LE CORBUSIER INSPIRED HOME
This project was centered around Le Corbusier's Five Points of Architecture:
- The Pilotis
- Free Design of the Facade
Design of the Ground Plan
- The Horizontal Window
- The Roof Garden
This first picture is of all the sketches I made for the project. It is read right to left and the idea does not change much throughout the design.
The slideshow below contains close ups of different sections from the sketch above. The first picture is not included in the sketches above because it was done later. The sketches focus primarily on floor plan and not the outside design.
I then made a study model to see how the ramps would look wrapped around the house like I wanted them to be and where I would need to put the supports.
The first floor represents the father's garage where he can work on his cars. The entire front part of that level would be a garage door to allow for easy access to the cars. The second level is the family area with the kitchen and living room, and also the son's indoor oasis would be put on this level. Trees would be placed here to allow him to play indoors and climb trees and do fun outdoor things that he may not get to experience living in Dallas. The second level is the children's rooms. The daughter's half is for her room and crafting. The brothers half allows access for the llama to enter the house, his room and is open to the indoor oasis. The thrid floor is triangular shaped for the trees and is the parent's room. Lastly, the parents room leads up to a dome on the top of the house to let the mother worship the moon. There are no doors between floors, only up the ramp leading to the parents room. The plan with the ramps having no doors is to make a connection between the family, so even though each of them were doing their own thing, they could all still hear what the others were doing.
For the materials on the building I planned for it to be a mix of slats of light colored wood and oxidized metal.
5 POINTS HOME
For this project we had to create a home for people of the millennial generation. That includes people born from 1980-2000. The project is located in Old Town Lewisville and it had to be a at least a two story building. The first floor was used as the clients business and the second floor was used as living space. My clients had a family of three, with a two year old daughter, and a dog. They enjoyed lots of light, hosting parties, baking, and being outdoors.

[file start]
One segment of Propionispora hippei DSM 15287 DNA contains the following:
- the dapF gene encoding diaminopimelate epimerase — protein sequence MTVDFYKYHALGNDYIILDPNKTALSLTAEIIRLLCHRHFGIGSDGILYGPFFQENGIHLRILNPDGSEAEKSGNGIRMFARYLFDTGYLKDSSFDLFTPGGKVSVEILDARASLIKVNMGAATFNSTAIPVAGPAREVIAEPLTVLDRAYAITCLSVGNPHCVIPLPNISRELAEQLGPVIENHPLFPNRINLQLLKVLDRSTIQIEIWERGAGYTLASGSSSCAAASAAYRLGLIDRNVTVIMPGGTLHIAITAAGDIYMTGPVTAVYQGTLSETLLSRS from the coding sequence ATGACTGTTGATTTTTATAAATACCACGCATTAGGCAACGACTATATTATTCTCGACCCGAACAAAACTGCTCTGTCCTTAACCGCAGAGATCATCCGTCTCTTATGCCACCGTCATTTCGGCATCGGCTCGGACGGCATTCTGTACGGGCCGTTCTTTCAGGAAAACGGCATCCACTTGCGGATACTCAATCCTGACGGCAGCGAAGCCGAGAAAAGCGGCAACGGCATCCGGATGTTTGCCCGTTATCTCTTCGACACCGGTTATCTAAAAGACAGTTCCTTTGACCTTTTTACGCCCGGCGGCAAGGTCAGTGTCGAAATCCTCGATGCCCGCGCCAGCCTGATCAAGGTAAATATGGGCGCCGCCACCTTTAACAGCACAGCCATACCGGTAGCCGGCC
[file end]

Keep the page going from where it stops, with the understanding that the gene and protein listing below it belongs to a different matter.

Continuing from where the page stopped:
The first picture is the original sketches for the building. I had the second floor a uniform width with the first and had the idea for a back entrance. The second and third pictures are layouts for the house after I decided to widen the second floor.
Towards the middle of the project, I developed my idea to add more space to the home by extending it over the tops of the buildings next to it. This was the very beginning of the idea. The roof entrance was also in a T-shape to hold a green house, but I got rid of the idea. There was also going to be a back entrance but that space was turned into a bedroom, so I got rid of the back entrance and just went with the front door.
I planned on the whole building conforming with old town. The first floor would have been a brick plaster mix with the second floor being all brick. However, as my project developed, the design changed and so did the weight of the materials that were needed. I began to use a study model to look at different building shapes. This was the final design chosen. I wanted to keep the original look of old town, but we wanted the house to have a completely different look to it. Because of that, I wanted to keep the two separate; the old and the new. I lifted the second floor upward and placed it on two poles to hold it above the first floor.
For the final product, the building was meant to show a separation in the old and new, but still highlight the first floor within the second. The over-hanging window and the back window are both 25 ft. wide which is the same width as the first level. The glass box on top is also 25 ft. wide and the space between the two skylights is also 25 ft. wide to further emphasize the first floor. The last photo represents wall ideas that were incorporated on both levels. Earlier I mentioned that I wanted to keep the look of old town, so the first floor remained as a brick plaster mix on the outside (the right and bottom walls). The shape coming out from the center is a tree that is in the center of the site location. I wanted to save the tree and it would've been placed on the roof to shade the glass box. The paper clips were used on the floor. They are black, metal and are laid over the brick of the building next to it. The left wall is copper and is the outer material of the second floor.
These are the final floor plans for the building.